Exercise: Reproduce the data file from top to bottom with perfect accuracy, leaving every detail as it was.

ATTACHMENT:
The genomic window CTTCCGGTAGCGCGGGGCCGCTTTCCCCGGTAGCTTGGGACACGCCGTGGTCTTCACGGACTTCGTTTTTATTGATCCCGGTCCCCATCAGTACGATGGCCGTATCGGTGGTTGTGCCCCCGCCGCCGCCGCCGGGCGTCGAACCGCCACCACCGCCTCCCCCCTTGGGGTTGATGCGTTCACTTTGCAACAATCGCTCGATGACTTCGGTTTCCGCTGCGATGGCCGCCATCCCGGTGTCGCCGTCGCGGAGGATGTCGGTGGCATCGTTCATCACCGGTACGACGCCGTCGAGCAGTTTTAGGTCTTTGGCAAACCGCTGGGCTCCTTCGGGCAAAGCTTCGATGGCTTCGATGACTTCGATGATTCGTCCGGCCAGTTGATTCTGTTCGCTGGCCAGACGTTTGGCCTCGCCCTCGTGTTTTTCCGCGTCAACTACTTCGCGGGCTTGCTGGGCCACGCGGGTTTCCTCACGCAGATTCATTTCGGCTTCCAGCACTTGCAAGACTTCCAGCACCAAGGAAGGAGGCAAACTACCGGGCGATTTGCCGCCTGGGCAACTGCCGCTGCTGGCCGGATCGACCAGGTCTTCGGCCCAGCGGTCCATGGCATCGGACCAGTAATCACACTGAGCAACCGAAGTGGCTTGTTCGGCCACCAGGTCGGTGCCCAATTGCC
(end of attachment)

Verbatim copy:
The genomic window CTTCCGGTAGCGCGGGGCCGCTTTCCCCGGTAGCTTGGGACACGCCGTGGTCTTCACGGACTTCGTTTTTATTGATCCCGGTCCCCATCAGTACGATGGCCGTATCGGTGGTTGTGCCCCCGCCGCCGCCGCCGGGCGTCGAACCGCCACCACCGCCTCCCCCCTTGGGGTTGATGCGTTCACTTTGCAACAATCGCTCGATGACTTCGGTTTCCGCTGCGATGGCCGCCATCCCGGTGTCGCCGTCGCGGAGGATGTCGGTGGCATCGTTCATCACCGGTACGACGCCGTCGAGCAGTTTTAGGTCTTTGGCAAACCGCTGGGCTCCTTCGGGCAAAGCTTCGATGGCTTCGATGACTTCGATGATTCGTCCGGCCAGTTGATTCTGTTCGCTGGCCAGACGTTTGGCCTCGCCCTCGTGTTTTTCCGCGTCAACTACTTCGCGGGCTTGCTGGGCCACGCGGGTTTCCTCACGCAGATTCATTTCGGCTTCCAGCACTTGCAAGACTTCCAGCACCAAGGAAGGAGGCAAACTACCGGGCGATTTGCCGCCTGGGCAACTGCCGCTGCTGGCCGGATCGACCAGGTCTTCGGCCCAGCGGTCCATGGCATCGGACCAGTAATCACACTGAGCAACCGAAGTGGCTTGTTCGGCCACCAGGTCGGTGCCCAATTGCC